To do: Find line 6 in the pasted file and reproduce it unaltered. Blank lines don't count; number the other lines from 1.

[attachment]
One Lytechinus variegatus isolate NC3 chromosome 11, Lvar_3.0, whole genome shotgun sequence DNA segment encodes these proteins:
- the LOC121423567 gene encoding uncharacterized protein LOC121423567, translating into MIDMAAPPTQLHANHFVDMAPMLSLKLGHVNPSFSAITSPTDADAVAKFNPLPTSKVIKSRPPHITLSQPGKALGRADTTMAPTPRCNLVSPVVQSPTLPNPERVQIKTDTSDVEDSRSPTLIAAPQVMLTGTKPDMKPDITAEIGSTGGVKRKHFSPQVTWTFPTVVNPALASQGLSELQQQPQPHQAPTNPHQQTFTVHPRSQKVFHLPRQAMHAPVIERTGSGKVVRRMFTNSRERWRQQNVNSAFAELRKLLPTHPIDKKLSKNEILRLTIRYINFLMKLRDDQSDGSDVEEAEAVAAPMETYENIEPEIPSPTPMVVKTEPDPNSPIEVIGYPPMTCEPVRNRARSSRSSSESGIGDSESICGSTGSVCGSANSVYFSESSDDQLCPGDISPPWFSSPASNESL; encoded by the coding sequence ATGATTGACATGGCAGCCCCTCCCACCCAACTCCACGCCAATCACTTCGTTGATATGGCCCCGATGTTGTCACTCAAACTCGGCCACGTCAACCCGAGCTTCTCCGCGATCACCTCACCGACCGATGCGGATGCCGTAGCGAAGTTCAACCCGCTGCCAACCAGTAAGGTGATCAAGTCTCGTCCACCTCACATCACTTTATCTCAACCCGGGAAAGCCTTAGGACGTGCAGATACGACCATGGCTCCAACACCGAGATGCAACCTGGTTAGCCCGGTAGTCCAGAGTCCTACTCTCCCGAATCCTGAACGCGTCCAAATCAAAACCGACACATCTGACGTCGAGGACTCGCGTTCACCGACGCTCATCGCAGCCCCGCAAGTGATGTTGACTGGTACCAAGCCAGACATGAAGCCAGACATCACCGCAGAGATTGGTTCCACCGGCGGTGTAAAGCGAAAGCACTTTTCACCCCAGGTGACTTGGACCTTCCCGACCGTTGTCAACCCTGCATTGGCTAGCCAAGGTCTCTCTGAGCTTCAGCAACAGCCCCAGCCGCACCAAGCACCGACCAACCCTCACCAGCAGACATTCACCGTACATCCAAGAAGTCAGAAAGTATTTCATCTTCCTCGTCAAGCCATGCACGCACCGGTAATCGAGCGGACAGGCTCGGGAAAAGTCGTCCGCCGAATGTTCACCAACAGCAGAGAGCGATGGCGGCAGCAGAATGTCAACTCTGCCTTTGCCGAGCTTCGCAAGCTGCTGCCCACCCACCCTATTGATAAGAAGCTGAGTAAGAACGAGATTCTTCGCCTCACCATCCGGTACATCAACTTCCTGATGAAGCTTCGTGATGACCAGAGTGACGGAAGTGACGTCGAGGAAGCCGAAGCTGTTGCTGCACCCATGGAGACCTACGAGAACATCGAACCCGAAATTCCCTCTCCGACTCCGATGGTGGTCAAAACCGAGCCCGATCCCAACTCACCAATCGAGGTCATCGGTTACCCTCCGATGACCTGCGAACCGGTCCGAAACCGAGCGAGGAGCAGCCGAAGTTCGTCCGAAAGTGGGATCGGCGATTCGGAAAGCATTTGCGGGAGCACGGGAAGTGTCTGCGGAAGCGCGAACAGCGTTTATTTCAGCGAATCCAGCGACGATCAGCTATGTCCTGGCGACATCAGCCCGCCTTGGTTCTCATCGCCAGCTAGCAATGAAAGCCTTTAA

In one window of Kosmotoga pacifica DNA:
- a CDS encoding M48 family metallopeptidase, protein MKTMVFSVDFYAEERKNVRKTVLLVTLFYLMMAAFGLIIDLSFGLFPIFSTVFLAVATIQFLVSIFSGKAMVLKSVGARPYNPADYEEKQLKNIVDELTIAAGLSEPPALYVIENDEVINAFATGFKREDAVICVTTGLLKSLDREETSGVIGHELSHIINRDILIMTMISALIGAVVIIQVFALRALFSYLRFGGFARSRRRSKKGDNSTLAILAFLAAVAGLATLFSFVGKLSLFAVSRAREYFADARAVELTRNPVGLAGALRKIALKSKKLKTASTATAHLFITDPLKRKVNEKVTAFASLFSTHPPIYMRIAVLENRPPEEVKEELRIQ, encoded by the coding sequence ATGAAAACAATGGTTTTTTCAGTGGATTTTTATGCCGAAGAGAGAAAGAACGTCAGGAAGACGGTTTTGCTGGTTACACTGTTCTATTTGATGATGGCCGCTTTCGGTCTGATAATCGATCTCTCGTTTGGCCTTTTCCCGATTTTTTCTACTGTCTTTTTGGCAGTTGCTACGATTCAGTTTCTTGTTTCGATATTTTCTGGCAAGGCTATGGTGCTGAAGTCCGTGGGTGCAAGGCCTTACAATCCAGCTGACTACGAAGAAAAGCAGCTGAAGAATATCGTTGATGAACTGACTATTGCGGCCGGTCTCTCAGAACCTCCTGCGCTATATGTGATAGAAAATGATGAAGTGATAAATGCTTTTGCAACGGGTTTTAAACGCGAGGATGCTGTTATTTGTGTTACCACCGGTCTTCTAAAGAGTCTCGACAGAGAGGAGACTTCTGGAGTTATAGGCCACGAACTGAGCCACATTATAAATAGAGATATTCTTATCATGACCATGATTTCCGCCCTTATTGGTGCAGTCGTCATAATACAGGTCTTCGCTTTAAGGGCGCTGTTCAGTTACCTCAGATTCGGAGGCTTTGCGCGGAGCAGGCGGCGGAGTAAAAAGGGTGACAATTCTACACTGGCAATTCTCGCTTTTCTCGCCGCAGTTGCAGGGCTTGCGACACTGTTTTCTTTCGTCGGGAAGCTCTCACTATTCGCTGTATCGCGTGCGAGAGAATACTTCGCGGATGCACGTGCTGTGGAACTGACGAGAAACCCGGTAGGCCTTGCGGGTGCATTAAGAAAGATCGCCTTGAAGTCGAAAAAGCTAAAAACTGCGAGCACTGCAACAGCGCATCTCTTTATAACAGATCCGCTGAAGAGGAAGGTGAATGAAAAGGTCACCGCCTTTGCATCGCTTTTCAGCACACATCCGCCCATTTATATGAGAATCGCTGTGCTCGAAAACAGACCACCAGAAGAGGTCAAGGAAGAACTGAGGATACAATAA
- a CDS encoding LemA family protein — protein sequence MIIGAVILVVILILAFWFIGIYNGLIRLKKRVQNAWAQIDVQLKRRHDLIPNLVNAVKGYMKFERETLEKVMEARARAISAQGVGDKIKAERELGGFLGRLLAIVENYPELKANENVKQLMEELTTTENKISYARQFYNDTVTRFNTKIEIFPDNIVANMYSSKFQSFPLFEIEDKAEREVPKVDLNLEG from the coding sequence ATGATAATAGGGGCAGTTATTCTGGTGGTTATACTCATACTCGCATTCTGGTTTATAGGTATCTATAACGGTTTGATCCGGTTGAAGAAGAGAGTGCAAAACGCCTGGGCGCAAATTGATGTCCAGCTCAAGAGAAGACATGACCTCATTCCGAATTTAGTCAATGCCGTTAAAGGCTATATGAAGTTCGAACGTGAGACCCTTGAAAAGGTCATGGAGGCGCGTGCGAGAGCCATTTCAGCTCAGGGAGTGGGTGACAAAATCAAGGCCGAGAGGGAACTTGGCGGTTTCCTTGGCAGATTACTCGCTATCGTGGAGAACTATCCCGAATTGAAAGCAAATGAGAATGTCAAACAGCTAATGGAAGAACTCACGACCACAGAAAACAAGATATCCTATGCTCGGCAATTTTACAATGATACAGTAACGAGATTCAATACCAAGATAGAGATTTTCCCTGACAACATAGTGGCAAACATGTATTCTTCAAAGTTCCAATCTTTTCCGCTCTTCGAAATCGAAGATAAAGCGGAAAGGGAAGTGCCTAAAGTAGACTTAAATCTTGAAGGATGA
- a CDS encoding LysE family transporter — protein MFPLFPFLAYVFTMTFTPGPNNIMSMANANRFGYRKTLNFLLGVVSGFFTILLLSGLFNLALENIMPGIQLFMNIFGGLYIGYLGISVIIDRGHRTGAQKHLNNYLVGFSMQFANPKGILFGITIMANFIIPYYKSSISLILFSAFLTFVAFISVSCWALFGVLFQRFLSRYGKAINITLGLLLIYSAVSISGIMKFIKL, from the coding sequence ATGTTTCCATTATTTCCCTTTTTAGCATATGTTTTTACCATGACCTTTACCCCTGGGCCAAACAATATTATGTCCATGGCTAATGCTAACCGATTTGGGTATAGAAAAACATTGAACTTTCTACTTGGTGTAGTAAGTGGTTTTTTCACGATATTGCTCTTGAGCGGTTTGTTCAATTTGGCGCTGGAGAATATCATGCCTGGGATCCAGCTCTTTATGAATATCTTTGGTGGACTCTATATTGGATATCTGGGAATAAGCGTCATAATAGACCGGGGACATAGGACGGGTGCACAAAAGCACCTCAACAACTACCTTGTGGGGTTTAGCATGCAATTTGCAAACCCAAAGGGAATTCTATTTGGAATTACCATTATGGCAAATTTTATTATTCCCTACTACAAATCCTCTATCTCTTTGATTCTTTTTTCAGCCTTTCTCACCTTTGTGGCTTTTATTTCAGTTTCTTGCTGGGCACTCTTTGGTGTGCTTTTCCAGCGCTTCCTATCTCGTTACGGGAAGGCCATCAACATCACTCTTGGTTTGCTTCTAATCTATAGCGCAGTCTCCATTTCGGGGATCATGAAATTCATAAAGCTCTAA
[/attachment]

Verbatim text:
- a CDS encoding LysE family transporter — protein MFPLFPFLAYVFTMTFTPGPNNIMSMANANRFGYRKTLNFLLGVVSGFFTILLLSGLFNLALENIMPGIQLFMNIFGGLYIGYLGISVIIDRGHRTGAQKHLNNYLVGFSMQFANPKGILFGITIMANFIIPYYKSSISLILFSAFLTFVAFISVSCWALFGVLFQRFLSRYGKAINITLGLLLIYSAVSISGIMKFIKL, from the coding sequence ATGTTTCCATTATTTCCCTTTTTAGCATATGTTTTTACCATGACCTTTACCCCTGGGCCAAACAATATTATGTCCATGGCTAATGCTAACCGATTTGGGTATAGAAAAACATTGAACTTTCTACTTGGTGTAGTAAGTGGTTTTTTCACGATATTGCTCTTGAGCGGTTTGTTCAATTTGGCGCTGGAGAATATCATGCCTGGGATCCAGCTCTTTATGAATATCTTTGGTGGACTCTATATTGGATATCTGGGAATAAGCGTCATAATAGACCGGGGACATAGGACGGGTGCACAAAAGCACCTCAACAACTACCTTGTGGGGTTTAGCATGCAATTTGCAAACCCAAAGGGAATTCTATTTGGAATTACCATTATGGCAAATTTTATTATTCCCTACTACAAATCCTCTATCTCTTTGATTCTTTTTTCAGCCTTTCTCACCTTTGTGGCTTTTATTTCAGTTTCTTGCTGGGCACTCTTTGGTGTGCTTTTCCAGCGCTTCCTATCTCGTTACGGGAAGGCCATCAACATCACTCTTGGTTTGCTTCTAATCTATAGCGCAGTCTCCATTTCGGGGATCATGAAATTCATAAAGCTCTAA